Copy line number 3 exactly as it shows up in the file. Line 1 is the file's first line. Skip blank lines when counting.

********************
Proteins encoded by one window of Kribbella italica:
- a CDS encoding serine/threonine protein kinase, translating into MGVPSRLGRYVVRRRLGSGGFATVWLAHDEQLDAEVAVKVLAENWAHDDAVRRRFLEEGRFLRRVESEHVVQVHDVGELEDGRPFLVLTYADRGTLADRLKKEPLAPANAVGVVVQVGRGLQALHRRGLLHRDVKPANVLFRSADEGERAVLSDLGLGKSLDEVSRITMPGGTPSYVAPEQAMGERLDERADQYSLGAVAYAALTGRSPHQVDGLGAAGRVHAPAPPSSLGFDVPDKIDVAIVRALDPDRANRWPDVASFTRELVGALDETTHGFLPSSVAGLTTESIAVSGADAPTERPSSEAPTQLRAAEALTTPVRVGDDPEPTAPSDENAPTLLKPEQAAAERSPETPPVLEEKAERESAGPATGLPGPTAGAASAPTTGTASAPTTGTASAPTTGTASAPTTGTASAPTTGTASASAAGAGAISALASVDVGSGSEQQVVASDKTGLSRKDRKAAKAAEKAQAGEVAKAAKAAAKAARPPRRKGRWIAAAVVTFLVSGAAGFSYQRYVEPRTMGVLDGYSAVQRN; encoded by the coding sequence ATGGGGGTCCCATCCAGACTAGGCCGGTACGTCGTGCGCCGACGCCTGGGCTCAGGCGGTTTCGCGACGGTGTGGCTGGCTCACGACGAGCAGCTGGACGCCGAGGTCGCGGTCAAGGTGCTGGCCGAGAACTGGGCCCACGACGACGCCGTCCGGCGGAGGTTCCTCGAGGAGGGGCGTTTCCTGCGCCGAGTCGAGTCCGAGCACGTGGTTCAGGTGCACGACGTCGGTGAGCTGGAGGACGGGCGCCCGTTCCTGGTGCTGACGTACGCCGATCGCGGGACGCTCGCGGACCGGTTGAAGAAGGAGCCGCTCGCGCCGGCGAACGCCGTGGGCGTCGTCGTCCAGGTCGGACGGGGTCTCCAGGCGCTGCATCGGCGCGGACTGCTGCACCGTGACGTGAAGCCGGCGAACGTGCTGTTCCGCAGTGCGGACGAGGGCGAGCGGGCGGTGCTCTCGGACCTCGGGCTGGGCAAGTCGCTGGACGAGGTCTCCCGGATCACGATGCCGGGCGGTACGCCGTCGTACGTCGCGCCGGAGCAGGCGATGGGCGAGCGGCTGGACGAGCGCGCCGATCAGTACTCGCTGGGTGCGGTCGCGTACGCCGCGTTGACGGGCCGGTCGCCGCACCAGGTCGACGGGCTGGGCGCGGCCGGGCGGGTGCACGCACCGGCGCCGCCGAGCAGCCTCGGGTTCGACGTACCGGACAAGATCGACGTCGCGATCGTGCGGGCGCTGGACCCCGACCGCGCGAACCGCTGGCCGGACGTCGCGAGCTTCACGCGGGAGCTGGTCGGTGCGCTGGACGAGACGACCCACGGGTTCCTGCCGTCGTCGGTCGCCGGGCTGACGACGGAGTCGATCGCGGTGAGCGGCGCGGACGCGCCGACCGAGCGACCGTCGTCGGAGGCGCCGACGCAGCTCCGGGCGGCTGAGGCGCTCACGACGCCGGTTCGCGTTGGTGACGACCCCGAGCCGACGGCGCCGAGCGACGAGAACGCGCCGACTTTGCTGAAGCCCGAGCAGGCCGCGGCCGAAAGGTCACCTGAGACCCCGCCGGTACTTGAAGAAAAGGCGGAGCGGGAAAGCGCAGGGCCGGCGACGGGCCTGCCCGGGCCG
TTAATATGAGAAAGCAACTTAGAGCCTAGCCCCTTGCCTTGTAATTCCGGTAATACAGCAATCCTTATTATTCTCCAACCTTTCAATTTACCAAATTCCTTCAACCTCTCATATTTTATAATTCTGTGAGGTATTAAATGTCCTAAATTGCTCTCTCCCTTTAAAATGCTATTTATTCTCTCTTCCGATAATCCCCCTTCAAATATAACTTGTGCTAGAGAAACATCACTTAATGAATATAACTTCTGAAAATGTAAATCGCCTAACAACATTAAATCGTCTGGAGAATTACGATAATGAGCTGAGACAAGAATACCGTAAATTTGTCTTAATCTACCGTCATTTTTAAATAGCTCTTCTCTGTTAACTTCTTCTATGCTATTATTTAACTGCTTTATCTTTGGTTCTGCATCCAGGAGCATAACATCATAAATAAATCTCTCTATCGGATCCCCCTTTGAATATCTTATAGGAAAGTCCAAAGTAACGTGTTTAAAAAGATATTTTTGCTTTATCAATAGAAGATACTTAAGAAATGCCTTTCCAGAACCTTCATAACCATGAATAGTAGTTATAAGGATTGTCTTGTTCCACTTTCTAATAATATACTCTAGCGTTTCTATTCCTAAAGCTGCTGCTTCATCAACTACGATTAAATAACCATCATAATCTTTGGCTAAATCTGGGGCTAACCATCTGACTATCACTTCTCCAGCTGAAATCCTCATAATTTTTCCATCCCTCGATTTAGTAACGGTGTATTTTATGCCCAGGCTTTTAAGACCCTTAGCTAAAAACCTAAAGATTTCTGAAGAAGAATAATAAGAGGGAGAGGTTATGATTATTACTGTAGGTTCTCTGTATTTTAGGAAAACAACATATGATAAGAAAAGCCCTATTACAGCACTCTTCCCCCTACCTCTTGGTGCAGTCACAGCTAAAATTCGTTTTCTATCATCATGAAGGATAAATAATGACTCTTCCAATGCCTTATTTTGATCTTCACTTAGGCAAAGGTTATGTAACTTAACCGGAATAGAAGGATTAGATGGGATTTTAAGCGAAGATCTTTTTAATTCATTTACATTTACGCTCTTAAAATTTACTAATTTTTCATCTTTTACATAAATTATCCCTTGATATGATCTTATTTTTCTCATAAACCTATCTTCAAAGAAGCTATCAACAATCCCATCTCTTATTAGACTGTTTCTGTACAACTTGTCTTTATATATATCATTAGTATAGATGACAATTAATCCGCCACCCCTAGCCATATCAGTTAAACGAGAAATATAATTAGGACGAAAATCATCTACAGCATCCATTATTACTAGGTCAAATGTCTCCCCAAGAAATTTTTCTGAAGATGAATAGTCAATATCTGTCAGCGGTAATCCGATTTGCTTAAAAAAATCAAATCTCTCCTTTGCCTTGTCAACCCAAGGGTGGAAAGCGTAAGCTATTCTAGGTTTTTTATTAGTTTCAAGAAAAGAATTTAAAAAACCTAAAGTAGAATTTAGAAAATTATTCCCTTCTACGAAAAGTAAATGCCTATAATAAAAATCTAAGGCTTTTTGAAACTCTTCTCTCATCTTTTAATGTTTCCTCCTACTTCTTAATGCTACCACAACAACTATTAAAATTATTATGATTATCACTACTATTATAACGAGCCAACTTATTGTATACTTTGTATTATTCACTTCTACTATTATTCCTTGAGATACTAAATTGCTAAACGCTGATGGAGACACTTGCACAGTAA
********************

TTAATATGAGAAAGCAACTTAGAGCCTAGCCCCTTGCCTTGTAATTCCGGTAATACAGCAATCCTTATTATTCTCCAACCTTTCAATTTACCAAATTCCTTCAACCTCTCATATTTTATAATTCTGTGAGGTATTAAATGTCCTAAATTGCTCTCTCCCTTTAAAATGCTATTTATTCTCTCTTCCGATAATCCCCCTTCAAATATAACTTGTGCTAGAGAAACATCACTTAATGAATATAACTTCTGAAAATGTAAATCGCCTAACAACATTAAATCGTCTGGAGAATTACGATAATGAGCTGAGACAAGAATACCGTAAATTTGTCTTAATCTACCGTCATTTTTAAATAGCTCTTCTCTGTTAACTTCTTCTATGCTATTATTTAACTGCTTTATCTTTGGTTCTGCATCCAGGAGCATAACATCATAAATAAATCTCTCTATCGGATCCCCCTTTGAATATCTTATAGGAAAGTCCAAAGTAACGTGTTTAAAAAGATATTTTTGCTTTATCAATAGAAGATACTTAAGAAATGCCTTTCCAGAACCTTCATAACCATGAATAGTAGTTATAAGGATTGTCTTGTTCCACTTTCTAATAATATACTCTAGCGTTTCTATTCCTAAAGCTGCTGCTTCATCAACTACGATTAAATAACCATCATAATCTTTGGCTAAATCTGGGGCTAACCATCTGACTATCACTTCTCCAGCTGAAATCCTCATAATTTTTCCATCCCTCGATTTAGTAACGGTGTATTTTATGCCCAGGCTTTTAAGACCCTTAGCTAAAAACCTAAAGATTTCTGAAGAAGAATAATAAGAGGGAGAGGTTATGATTATTACTGTAGGTTCTCTGTATTTTAGGAAAACAACATATGATAAGAAAAGCCCTATTACAGCACTCTTCCCCCTACCTCTTGGTGCAGTCACAGCTAAAATTCGTTTTCTATCATCATGAAGGATAAATAATGACTCTTCCAATGCCTTATTTTGATCTTCACTTAGGCAAAGGTTATGTAACTTAACCGGAATAGAAGGATTAGATGGGATTTTAAGCGAAGATCTTTTTAATTCATTTACATTTACGCTCTTAAAATTTACTAATTTTTCATCTTTTACATAAATTATCCCTTGATATGATCTTATTTTTCTCATAAACCTATCTTCAAAGAAGCTATCAACAATCCCATCTCTTATTAGACTGTTTCTGTACAACTTGTCTTTATATATATCATTAGTATAGATGACAATTAATCCGCCACCCCTAGCCATATCAGTTAAACGAGAAATATAATTAGGACGAAAATCATCTACAGCATCCATTATTACTAGGTCAAATGTCTCCCCAAGAAATTTTTCTGAAGATGAATAGTCAATATCTGTCAGCGGTAATCCGATTTGCTTAAAAAAATCAAATCTCTCCTTTGCCTTGTCAACCCAAGGGTGGAAAGCGTAAGCTATTCTAGGTTTTTTATTAGTTTCAAGAAAAGAATTTAAAAAACCTAAAGTAGAATTTAGAAAATTATTCCCTTCTACGAAAAGTAAATGCCTATAATAAAAATCTAAGGCTTTTTGAAACTCTTCTCTCATCTTTTAATGTTTCCTCCTACTTCTTAATGCTACCACAACAACTATTAAAATTATTATGATTATCACTACTATTATAACGAGCCAACTTATTGTATACTTTGTATTATTCACTTCTACTATTATTCCTTGAGATACTAAATTGCTAAACGCTGATGGAGACACTTGCACAGTAA